So let’s start from the beginning. Power4Georgians will take the ownership position in Plant Washington. Cobb EMC is an owner in Power4Georgians; very similar to the position it holds in Oglethorpe Power, whereby Oglethorpe has ownership in a number of energy facilities in the state such as Plant Hatch and Plant Vogtle. What is impossible to answer, because of the fluid nature of projects like this is; who else, potentially, would also be an owner in the project besides Power4Georgians? We cannot know that until the project is further down the road, until it is time to finance the plant and until we know everyone who is going to step forward and wants to participate either as a purchaser of power and/or as an investor in the plant. No one is being evasive or trying not to answer the question — the reality is, because of the complexities of projects of this nature, you simply don’t know.
Beyond that, the final ownership Cobb EMC will have in Power4Georgians will be a function of what percentage of the development costs it pays as the project moves forward, recognizing that percentage may or may not change, depending on who comes and who goes along the way.
I recognize that people would like to know a final figure of Cobb EMC’s involvement with Plant Washington. That exact figure is simply not known at this time, as the final business structure of the project continues to develop and evolve.
As part of the Power4Georgians consortium, our primary objective as it relates to Plant Washington is to obtain permits to build and operate the facility. After Power4Georgians receives a buildable permit, the project will move into its next phase of obtaining financing to build the plant and securing power purchase agreements for the electricity produced by the plant.
A utility can get power from the plant without being an owner and one can be an owner of the plant without getting power. In all likelihood, the ownership structure will change during this next phase — additional EMCs may join Power4Georgians, or the ownership pie may expand to include other utilities or investors. All of these options are on the table. Any of these scenarios will result in a change in the ownership formula.
It is standard throughout the utility industry for ownership percentages of such facilities to change throughout the process from announcement to operation. A good example is Southern Company’s highly advanced Integrated Gasification Combined Cycle project located near Meridian, Miss., announced several years ago and for which ground was broken in December. Recently another power provider, which had no prior involvement with the project, announced it was taking an ownership stake in the plant. Thus, Southern Company’s percentage of ownership in that project changed from what it was just the day before that agreement was completed.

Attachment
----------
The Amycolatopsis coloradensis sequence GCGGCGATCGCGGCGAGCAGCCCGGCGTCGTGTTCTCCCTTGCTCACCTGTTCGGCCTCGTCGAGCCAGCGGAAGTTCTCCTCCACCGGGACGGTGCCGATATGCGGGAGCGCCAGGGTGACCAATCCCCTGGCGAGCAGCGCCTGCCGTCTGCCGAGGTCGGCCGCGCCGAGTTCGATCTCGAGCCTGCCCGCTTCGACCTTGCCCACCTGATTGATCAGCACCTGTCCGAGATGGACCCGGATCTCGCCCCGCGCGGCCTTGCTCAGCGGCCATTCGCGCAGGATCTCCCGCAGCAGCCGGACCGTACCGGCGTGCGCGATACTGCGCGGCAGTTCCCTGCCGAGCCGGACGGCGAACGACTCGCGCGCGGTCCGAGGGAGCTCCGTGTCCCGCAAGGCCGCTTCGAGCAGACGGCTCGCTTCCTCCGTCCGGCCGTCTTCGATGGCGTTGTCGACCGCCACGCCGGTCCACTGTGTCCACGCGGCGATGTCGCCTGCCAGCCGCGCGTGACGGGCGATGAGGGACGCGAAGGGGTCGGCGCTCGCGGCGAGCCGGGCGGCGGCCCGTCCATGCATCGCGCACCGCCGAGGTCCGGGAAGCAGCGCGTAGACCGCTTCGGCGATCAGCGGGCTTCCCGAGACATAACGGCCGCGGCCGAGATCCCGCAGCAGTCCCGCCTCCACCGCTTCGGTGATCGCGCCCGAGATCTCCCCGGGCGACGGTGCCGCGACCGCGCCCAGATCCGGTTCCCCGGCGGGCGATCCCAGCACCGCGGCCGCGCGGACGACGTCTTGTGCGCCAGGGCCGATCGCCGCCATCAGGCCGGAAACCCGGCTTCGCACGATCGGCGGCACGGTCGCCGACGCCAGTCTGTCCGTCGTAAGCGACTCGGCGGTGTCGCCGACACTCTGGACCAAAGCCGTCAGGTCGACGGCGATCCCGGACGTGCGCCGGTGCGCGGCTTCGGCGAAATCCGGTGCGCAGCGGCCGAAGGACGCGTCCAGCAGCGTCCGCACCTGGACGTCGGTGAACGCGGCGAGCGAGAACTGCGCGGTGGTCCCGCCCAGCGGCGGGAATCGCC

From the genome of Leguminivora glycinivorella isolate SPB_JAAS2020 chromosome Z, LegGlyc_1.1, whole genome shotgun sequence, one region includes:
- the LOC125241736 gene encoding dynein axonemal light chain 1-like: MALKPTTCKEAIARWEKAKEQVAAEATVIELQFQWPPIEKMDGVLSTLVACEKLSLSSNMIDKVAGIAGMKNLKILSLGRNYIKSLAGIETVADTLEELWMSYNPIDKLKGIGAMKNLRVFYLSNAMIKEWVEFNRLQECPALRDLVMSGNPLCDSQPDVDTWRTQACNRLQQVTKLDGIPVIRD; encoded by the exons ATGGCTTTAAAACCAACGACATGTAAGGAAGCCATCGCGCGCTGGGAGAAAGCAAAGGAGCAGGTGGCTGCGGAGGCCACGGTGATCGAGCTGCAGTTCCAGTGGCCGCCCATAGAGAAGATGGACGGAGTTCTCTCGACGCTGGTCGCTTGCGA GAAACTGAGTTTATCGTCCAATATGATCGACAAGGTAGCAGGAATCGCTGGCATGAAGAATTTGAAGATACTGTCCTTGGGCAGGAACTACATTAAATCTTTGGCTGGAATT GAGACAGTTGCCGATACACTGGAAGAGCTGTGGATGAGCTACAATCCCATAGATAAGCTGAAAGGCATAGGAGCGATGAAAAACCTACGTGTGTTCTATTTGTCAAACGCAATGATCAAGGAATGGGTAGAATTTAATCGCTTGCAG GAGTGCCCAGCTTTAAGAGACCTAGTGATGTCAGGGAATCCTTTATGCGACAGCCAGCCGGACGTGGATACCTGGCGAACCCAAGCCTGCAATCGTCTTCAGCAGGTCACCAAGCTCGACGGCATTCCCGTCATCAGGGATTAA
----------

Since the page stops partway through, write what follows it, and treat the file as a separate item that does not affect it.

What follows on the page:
In a more recent development, Duke Power, which announced the Lee Nuclear Power Station in South Carolina years ago, entered into a deal with JEA, the municipal utility, for Jacksonville, Fla. Under terms of the deal, JEA will pay $7.5 million for an option to purchase up to one fifth of the facility for $2 billion and use up to 440 megawatts of electricity when the plant goes online.
Compare that to a TOTAL price tag of $2.1 billion for Plant Washington, whose output will be 850 megawatts, and it’s simple to understand how the member EMCs in Power4Georgians are in such a favorable position.
As we attempted to explain to the MDJ, the myriad of factors enumerated above make any attempt to assign a percentage of the ownership stake in Plant Washington to Cobb EMC (or any of the other co-ops in Power4Georgians for that matter) pure speculation.
What is more important is that in uncertain economic times and a volatile energy marketplace, it is advantageous to participate in the development of a project like Plant Washington. At the end of the day, those participating in the development will be in a better financial position as it relates to the cost they pay for power from Plant Washington than those utilities that will enter the picture later. That is just the nature of developing energy projects in the world today.
Dean Alford is spokesman for Power4Georgians.